Structure by time

Some plays take place in ‘real time', with their action representing a period of time no longer than it takes to perform the drama. In most cases, however, the action of a play covers a longer period than the performance, so the playwright must create the illusion of time passing.

Twenty-four years

The action of Doctor Faustus occupies twenty-four years and a great deal of Faustus' experiences during those years is necessarily omitted:

  • The scenes with the Pope in Rome, the visit to the Emperor and the tricking of the Horse-courser are therefore to be seen as representative of how Faustus spends his time
  • Choruses 2 and 3 narrate other incidents and activities, including the less dramatic dimension of his growing reputation as a scholar
  • In Scene 12, Wagner anticipates his master's imminent death. This is signalled by Faustus' gift to his servant of his possessions and his ‘farewell feast' with the scholars
  • Later in Scene 12, the conjuring up of Helen of Troy seems like a final, elegiac exercise of Faustus' powers. It is as if he hopes to enjoy some transcendent pleasure that will lift him above the thought of his imminent damnation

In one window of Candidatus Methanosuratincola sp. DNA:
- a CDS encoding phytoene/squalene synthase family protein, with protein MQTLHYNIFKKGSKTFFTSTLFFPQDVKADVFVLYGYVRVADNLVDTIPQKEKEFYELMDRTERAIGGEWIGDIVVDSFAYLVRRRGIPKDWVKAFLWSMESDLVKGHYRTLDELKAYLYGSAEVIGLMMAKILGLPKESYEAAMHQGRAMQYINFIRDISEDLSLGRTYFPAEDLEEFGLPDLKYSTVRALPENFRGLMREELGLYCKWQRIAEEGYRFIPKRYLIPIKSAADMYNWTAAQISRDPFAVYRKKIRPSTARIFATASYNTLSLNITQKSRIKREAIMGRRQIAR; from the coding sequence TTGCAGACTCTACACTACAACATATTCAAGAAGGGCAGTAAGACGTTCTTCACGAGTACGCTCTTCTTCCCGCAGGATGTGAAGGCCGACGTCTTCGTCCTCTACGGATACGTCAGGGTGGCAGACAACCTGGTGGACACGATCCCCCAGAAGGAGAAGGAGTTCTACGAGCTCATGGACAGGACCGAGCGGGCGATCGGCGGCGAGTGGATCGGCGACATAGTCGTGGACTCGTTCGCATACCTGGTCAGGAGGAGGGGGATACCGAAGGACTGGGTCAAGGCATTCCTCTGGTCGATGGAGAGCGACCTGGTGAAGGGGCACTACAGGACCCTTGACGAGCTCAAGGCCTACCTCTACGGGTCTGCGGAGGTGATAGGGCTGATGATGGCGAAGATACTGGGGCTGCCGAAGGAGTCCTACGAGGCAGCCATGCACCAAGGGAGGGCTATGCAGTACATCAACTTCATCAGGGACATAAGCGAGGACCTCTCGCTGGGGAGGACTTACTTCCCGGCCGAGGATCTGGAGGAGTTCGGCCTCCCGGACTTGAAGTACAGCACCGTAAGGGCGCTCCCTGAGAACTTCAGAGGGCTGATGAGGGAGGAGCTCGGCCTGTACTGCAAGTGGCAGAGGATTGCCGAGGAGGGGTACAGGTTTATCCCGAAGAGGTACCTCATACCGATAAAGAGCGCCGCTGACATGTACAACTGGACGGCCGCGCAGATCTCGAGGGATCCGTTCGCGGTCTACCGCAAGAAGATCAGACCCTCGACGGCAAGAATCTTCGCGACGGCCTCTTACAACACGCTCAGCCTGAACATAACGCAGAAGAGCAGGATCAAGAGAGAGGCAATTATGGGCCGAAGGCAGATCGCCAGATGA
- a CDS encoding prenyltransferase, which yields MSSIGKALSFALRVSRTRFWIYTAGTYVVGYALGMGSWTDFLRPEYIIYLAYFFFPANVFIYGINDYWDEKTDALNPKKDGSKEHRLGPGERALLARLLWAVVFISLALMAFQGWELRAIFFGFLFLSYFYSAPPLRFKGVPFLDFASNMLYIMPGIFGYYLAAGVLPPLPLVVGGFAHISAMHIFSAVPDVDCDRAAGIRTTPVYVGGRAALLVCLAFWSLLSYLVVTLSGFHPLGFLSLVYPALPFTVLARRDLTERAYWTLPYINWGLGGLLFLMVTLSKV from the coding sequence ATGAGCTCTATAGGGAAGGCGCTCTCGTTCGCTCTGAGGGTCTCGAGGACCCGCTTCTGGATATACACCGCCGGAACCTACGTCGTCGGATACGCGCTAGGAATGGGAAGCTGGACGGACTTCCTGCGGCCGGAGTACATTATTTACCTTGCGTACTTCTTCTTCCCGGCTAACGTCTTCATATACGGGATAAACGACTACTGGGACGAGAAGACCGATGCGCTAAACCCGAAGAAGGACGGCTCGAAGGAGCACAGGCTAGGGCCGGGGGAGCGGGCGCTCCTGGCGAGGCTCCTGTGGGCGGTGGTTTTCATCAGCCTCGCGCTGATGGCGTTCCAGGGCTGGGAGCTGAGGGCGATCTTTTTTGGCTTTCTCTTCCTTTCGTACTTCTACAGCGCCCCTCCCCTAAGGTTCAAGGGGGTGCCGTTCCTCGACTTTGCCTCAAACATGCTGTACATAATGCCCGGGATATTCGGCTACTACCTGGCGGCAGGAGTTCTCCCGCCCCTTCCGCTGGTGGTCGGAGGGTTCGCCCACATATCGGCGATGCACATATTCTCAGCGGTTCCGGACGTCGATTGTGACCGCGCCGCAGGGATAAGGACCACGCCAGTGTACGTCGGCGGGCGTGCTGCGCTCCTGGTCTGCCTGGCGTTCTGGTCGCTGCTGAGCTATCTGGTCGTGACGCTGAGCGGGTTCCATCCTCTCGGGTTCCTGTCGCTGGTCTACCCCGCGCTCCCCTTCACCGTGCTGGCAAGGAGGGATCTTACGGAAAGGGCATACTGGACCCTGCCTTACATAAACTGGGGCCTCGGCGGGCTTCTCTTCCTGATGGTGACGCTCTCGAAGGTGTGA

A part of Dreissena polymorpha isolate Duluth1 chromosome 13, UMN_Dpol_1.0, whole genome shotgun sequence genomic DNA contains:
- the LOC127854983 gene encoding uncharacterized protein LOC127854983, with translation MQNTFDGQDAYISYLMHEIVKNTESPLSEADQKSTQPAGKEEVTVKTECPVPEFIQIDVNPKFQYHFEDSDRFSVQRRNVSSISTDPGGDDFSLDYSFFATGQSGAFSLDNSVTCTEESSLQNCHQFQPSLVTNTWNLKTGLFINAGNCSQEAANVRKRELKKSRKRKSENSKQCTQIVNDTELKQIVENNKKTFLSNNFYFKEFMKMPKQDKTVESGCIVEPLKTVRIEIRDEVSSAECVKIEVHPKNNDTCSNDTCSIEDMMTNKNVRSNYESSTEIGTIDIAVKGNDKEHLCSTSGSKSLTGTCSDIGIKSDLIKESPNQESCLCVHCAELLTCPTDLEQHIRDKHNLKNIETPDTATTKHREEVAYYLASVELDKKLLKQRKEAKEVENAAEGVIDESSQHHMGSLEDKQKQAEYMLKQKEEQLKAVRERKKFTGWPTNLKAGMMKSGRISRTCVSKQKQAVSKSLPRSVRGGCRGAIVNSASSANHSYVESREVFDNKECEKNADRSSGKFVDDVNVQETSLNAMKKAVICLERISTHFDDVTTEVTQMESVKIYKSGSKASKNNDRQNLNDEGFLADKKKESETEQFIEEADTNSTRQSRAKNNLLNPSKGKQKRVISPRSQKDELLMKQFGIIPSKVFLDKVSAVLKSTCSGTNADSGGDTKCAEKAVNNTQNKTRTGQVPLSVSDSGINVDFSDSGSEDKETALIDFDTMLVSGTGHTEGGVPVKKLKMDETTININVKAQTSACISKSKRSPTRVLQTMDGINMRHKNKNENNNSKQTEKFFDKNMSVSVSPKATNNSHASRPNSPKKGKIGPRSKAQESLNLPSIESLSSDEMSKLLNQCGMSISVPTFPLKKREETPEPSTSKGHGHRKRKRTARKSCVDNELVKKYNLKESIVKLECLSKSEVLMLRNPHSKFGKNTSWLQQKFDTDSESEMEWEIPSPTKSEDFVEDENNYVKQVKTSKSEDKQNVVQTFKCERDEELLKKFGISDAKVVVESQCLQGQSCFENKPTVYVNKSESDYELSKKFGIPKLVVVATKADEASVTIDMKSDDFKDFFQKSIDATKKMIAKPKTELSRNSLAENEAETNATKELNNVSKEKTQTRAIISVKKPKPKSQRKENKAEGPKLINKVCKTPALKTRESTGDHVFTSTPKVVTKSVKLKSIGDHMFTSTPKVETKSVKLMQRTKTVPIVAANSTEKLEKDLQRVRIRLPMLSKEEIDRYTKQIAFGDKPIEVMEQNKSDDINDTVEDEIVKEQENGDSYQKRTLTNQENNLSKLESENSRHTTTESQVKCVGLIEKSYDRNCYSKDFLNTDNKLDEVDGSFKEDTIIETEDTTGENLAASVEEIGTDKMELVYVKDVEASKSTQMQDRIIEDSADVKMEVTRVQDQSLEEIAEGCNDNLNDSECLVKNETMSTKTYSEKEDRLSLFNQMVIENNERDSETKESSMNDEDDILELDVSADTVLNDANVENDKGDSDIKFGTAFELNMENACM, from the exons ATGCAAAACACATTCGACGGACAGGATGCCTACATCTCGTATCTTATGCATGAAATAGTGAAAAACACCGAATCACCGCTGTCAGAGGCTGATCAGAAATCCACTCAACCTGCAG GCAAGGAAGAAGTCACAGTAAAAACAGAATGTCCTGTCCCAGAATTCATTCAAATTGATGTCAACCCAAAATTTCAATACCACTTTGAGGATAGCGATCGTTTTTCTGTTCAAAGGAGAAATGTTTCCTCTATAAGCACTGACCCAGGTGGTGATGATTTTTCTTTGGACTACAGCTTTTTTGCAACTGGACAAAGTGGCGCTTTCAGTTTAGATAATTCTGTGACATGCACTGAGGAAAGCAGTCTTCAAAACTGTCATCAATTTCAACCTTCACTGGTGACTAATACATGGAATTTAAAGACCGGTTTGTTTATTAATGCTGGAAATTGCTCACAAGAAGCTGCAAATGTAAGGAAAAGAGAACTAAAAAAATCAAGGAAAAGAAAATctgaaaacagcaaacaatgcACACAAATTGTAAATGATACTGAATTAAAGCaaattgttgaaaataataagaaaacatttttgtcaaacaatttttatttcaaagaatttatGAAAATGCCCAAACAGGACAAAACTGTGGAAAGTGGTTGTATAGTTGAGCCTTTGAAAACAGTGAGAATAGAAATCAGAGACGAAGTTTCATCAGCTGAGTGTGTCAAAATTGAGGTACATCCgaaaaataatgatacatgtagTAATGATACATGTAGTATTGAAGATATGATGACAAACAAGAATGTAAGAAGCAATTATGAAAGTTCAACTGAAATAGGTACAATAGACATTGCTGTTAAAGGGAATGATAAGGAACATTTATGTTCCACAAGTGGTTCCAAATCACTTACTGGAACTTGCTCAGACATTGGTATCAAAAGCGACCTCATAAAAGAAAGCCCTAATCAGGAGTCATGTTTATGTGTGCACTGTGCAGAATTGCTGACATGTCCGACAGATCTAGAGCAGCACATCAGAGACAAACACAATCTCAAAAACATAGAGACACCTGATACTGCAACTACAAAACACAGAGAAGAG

Elastic time

Time is, therefore:

  • Telescoped and speeded up - what must be periods of years are covered in a single Chorus speech
  • Played in something approaching ‘real time' - during the encounters between Faustus and Mephastophilis, the audience can witness the detail of their exchanges as Faustus makes his decision
  • Encapsulated in Faustus' soliloquies - these represent the outcome of much longer periods of reflection
  • Seeming to slow down - the scene with Helen of Troy is lingered over.

The final sixty minutes

The final hour of Faustus' life extends over fifty lines in Scene 13. The passing of time is a matter of theatrical illusion, since the scene could be played in a matter of minutes. Here, though, Marlowe is applying psychological realism: Faustus dreads the arrival of midnight and, in spite of all his pleadings, time seems to pass very quickly. (See Imagery and symbolism > Imagery in the final scene > Time).

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